Introducing Gradio Clients


Custom Components in 5 minutes

Gradio 4.0 introduces Custom Components -- the ability for developers to create their own custom components and use them in Gradio apps. You can publish your components as Python packages so that other users can use them as well. Users will be able to use all of Gradio's existing functions, such as gr.Blocks, gr.Interface, API usage, themes, etc. with Custom Components. This guide will cover how to get started making custom components.


You will need to have:

The Workflow

The Custom Components workflow consists of 4 steps: create, dev, build, and publish.

  1. create: creates a template for you to start developing a custom component.
  2. dev: launches a development server with a sample app & hot reloading allowing you to easily develop your custom component
  3. build: builds a python package containing to your custom component's Python and JavaScript code -- this makes things official!
  4. publish: uploads your package to PyPi and/or a sample app to HuggingFace Spaces.

Each of these steps is done via the Custom Component CLI. You can invoke it with gradio cc or gradio component

✍️ Tip: Run gradio cc --help to get a help menu of all available commands. There are some commands that are not covered in this guide. You can also append --help to any command name to bring up a help page for that command, e.g. gradio cc create --help.

1. create

Bootstrap a new template by running the following in any working directory:

gradio cc create MyComponent --template SimpleTextbox

Instead of MyComponent, give your component any name.

Instead of SimpleTextbox, you can use any Gradio component as a template. SimpleTextbox is actually a special component that a stripped-down version of the Textbox component that makes it particularly useful when creating your first custom component. Some other components that are good if you are starting out: SimpleDropdown, SimpleImage, or File.

✍️ Tip: Run gradio cc show to get a list of available component templates.

The create command will:

  1. Create a directory with your component's name in lowercase with the following structure:
- backend/ <- The python code for your custom component
- frontend/ <- The javascript code for your custom component
- demo/ <- A sample app using your custom component. Modify this to develop your component!
- pyproject.toml <- Used to build the package and specify package metadata.
  1. Install the component in development mode

Each of the directories will have the code you need to get started developing!

2. dev

Once you have created your new component, you can start a development server by entering the directory and running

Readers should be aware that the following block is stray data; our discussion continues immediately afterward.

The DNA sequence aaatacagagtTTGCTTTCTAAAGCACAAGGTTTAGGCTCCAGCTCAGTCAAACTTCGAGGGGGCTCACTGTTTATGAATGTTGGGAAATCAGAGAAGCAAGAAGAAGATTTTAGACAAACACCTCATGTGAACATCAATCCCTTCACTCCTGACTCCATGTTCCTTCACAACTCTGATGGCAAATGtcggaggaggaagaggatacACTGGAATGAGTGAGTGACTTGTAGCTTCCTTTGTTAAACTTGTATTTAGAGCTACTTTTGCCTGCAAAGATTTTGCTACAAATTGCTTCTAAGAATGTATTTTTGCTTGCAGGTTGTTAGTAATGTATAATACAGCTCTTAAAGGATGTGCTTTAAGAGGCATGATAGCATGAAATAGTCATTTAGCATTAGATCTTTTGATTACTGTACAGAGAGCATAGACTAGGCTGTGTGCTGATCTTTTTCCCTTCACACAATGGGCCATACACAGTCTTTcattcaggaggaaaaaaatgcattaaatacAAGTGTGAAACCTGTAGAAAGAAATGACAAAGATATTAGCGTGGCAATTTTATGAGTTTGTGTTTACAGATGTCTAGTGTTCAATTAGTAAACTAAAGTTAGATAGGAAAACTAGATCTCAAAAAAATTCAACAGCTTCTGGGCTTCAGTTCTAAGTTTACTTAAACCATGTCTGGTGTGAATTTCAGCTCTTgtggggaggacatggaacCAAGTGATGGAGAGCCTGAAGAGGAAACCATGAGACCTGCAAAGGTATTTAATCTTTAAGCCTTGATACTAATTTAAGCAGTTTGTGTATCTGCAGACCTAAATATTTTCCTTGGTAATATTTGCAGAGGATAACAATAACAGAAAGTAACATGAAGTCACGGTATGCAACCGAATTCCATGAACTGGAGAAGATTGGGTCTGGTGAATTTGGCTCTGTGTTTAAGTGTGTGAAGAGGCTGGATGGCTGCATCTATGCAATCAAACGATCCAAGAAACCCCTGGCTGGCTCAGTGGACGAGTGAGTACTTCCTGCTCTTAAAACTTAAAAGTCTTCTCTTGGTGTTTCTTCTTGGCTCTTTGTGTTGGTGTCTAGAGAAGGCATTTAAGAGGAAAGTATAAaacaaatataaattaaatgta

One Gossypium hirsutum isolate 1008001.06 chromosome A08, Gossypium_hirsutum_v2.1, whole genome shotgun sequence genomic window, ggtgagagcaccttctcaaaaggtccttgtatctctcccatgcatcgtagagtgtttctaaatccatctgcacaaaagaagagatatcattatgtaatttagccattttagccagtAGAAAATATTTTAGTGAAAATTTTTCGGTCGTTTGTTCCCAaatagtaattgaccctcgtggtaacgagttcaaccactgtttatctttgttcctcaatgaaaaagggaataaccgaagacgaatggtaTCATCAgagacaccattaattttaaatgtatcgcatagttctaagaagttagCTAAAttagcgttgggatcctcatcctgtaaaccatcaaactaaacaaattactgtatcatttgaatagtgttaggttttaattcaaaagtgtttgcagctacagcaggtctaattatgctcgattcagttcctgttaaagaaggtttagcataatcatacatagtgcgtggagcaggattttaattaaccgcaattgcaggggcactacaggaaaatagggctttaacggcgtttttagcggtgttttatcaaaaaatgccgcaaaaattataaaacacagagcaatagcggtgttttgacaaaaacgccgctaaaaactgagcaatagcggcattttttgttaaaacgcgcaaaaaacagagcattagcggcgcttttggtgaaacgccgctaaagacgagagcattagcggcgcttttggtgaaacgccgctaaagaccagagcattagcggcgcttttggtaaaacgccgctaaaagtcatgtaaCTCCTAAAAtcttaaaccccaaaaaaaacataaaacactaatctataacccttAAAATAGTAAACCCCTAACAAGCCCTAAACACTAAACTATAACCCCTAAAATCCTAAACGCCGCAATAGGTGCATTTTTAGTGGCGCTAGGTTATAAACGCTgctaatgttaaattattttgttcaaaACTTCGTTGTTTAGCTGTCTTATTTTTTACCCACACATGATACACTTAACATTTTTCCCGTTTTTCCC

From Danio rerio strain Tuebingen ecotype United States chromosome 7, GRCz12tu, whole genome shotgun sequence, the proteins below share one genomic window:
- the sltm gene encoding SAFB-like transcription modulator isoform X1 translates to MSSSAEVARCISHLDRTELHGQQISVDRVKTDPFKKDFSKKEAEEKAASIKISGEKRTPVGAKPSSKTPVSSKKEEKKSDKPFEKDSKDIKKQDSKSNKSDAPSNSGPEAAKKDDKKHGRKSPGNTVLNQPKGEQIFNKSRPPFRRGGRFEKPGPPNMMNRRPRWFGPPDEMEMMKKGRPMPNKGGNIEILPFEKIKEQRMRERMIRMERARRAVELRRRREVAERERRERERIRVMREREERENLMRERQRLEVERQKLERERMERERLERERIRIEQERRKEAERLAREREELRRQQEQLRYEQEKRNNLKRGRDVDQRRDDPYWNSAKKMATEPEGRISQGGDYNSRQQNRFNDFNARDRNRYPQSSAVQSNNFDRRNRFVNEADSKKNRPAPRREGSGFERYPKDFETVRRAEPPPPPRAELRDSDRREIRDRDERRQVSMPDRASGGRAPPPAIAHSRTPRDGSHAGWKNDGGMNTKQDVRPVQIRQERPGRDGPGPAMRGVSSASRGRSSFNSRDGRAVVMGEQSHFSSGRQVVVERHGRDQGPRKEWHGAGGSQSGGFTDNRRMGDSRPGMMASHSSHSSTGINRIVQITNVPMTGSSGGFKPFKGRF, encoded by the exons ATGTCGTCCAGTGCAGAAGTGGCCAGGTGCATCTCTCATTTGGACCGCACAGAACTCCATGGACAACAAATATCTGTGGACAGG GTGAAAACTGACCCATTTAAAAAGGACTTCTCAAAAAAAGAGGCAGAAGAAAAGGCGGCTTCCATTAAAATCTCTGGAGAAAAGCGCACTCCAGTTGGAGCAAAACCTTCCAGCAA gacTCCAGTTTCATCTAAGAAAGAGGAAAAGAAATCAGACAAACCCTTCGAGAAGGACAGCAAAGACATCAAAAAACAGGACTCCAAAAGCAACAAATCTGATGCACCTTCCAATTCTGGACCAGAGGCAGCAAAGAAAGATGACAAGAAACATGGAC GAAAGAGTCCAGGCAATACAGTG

gradio cc dev

You'll see several lines that are printed to the console. The most important one is the one that says:

Frontend Server (Go here): http://localhost:7861/

The port number might be different for you. Click on that link to launch the demo app in hot reload mode. Now, you can start making changes to the backend and frontend you'll see the results reflected live in the sample app! We'll go through a real example in a later guide.

✍️ Tip: You don't have to run dev mode from your custom component directory. The first argument to dev mode is the path to the directory. By default it uses the current directory.

3. build

Once you are satisfied with your custom component's implementation, you can build it to use it outside of the development server.

From your component directory, run:

gradio cc build

This will create a tar.gz and .whl file in a dist/ subdirectory. If you or anyone installs that .whl file (pip install <path-to-whl>) they will be able to use your custom component in any gradio app!

The build command will also generate documentation for your custom component. This takes the form of an interactive space and a static You can disable this by passing --no-generate-docs. You can read more about the documentation generator in the dedicated guide.

4. publish

Right now, your package is only available on a .whl file on your computer. You can share that file with the world with the publish command!

Simply run the following command from your component directory:

gradio cc publish

This will guide you through the following process:

  1. Upload your distribution files to PyPi. This is optional. If you decide to upload to PyPi, you will need a PyPI username and password. You can get one here.
  2. Upload a demo of your component to hugging face spaces. This is also optional.

Here is an example of what publishing looks like:


Now that you know the high-level workflow of creating custom components, you can go in depth in the next guides! After reading the guides, check out this collection of custom components on the HuggingFace Hub so you can learn from other's code.

✍️ Tip: If you want to start off from someone else's custom component see this guide.